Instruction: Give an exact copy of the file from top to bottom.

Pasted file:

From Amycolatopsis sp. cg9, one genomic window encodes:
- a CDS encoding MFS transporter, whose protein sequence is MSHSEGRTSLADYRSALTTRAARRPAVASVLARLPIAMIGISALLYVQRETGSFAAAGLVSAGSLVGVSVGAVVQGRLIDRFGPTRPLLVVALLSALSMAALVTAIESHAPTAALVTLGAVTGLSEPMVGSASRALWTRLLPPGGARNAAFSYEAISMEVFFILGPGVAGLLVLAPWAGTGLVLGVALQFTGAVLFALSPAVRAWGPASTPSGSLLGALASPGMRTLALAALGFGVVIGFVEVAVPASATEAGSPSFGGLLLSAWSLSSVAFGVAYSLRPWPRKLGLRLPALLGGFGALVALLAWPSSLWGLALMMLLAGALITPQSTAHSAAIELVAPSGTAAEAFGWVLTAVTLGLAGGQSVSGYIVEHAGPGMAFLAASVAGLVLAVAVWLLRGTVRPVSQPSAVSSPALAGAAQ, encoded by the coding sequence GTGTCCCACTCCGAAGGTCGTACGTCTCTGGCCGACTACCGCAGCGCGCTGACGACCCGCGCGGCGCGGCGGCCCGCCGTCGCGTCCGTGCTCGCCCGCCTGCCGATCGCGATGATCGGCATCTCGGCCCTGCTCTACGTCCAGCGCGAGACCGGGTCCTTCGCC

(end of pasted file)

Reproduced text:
From Amycolatopsis sp. cg9, one genomic window encodes:
- a CDS encoding MFS transporter, whose protein sequence is MSHSEGRTSLADYRSALTTRAARRPAVASVLARLPIAMIGISALLYVQRETGSFAAAGLVSAGSLVGVSVGAVVQGRLIDRFGPTRPLLVVALLSALSMAALVTAIESHAPTAALVTLGAVTGLSEPMVGSASRALWTRLLPPGGARNAAFSYEAISMEVFFILGPGVAGLLVLAPWAGTGLVLGVALQFTGAVLFALSPAVRAWGPASTPSGSLLGALASPGMRTLALAALGFGVVIGFVEVAVPASATEAGSPSFGGLLLSAWSLSSVAFGVAYSLRPWPRKLGLRLPALLGGFGALVALLAWPSSLWGLALMMLLAGALITPQSTAHSAAIELVAPSGTAAEAFGWVLTAVTLGLAGGQSVSGYIVEHAGPGMAFLAASVAGLVLAVAVWLLRGTVRPVSQPSAVSSPALAGAAQ, encoded by the coding sequence GTGTCCCACTCCGAAGGTCGTACGTCTCTGGCCGACTACCGCAGCGCGCTGACGACCCGCGCGGCGCGGCGGCCCGCCGTCGCGTCCGTGCTCGCCCGCCTGCCGATCGCGATGATCGGCATCTCGGCCCTGCTCTACGTCCAGCGCGAGACCGGGTCCTTCGCC